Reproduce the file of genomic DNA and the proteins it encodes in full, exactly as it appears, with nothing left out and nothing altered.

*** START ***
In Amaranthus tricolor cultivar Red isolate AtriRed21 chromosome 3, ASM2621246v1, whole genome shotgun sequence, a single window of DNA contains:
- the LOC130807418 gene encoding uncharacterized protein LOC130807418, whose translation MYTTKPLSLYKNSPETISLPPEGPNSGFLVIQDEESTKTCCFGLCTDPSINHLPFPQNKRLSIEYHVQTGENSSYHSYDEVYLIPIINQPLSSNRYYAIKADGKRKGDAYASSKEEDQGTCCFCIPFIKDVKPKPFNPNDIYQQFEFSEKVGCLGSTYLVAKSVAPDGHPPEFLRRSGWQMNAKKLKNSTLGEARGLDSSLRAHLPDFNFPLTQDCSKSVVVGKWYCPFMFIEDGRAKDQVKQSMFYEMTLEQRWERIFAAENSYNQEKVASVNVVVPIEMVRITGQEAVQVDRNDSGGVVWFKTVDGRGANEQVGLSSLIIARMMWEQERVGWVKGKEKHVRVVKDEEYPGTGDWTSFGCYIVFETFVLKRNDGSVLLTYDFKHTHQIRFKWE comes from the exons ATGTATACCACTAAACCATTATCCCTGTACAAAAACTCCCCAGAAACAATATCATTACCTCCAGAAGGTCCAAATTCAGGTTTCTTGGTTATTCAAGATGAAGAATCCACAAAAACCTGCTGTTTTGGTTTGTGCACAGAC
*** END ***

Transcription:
In Amaranthus tricolor cultivar Red isolate AtriRed21 chromosome 3, ASM2621246v1, whole genome shotgun sequence, a single window of DNA contains:
- the LOC130807418 gene encoding uncharacterized protein LOC130807418, whose translation MYTTKPLSLYKNSPETISLPPEGPNSGFLVIQDEESTKTCCFGLCTDPSINHLPFPQNKRLSIEYHVQTGENSSYHSYDEVYLIPIINQPLSSNRYYAIKADGKRKGDAYASSKEEDQGTCCFCIPFIKDVKPKPFNPNDIYQQFEFSEKVGCLGSTYLVAKSVAPDGHPPEFLRRSGWQMNAKKLKNSTLGEARGLDSSLRAHLPDFNFPLTQDCSKSVVVGKWYCPFMFIEDGRAKDQVKQSMFYEMTLEQRWERIFAAENSYNQEKVASVNVVVPIEMVRITGQEAVQVDRNDSGGVVWFKTVDGRGANEQVGLSSLIIARMMWEQERVGWVKGKEKHVRVVKDEEYPGTGDWTSFGCYIVFETFVLKRNDGSVLLTYDFKHTHQIRFKWE comes from the exons ATGTATACCACTAAACCATTATCCCTGTACAAAAACTCCCCAGAAACAATATCATTACCTCCAGAAGGTCCAAATTCAGGTTTCTTGGTTATTCAAGATGAAGAATCCACAAAAACCTGCTGTTTTGGTTTGTGCACAGAC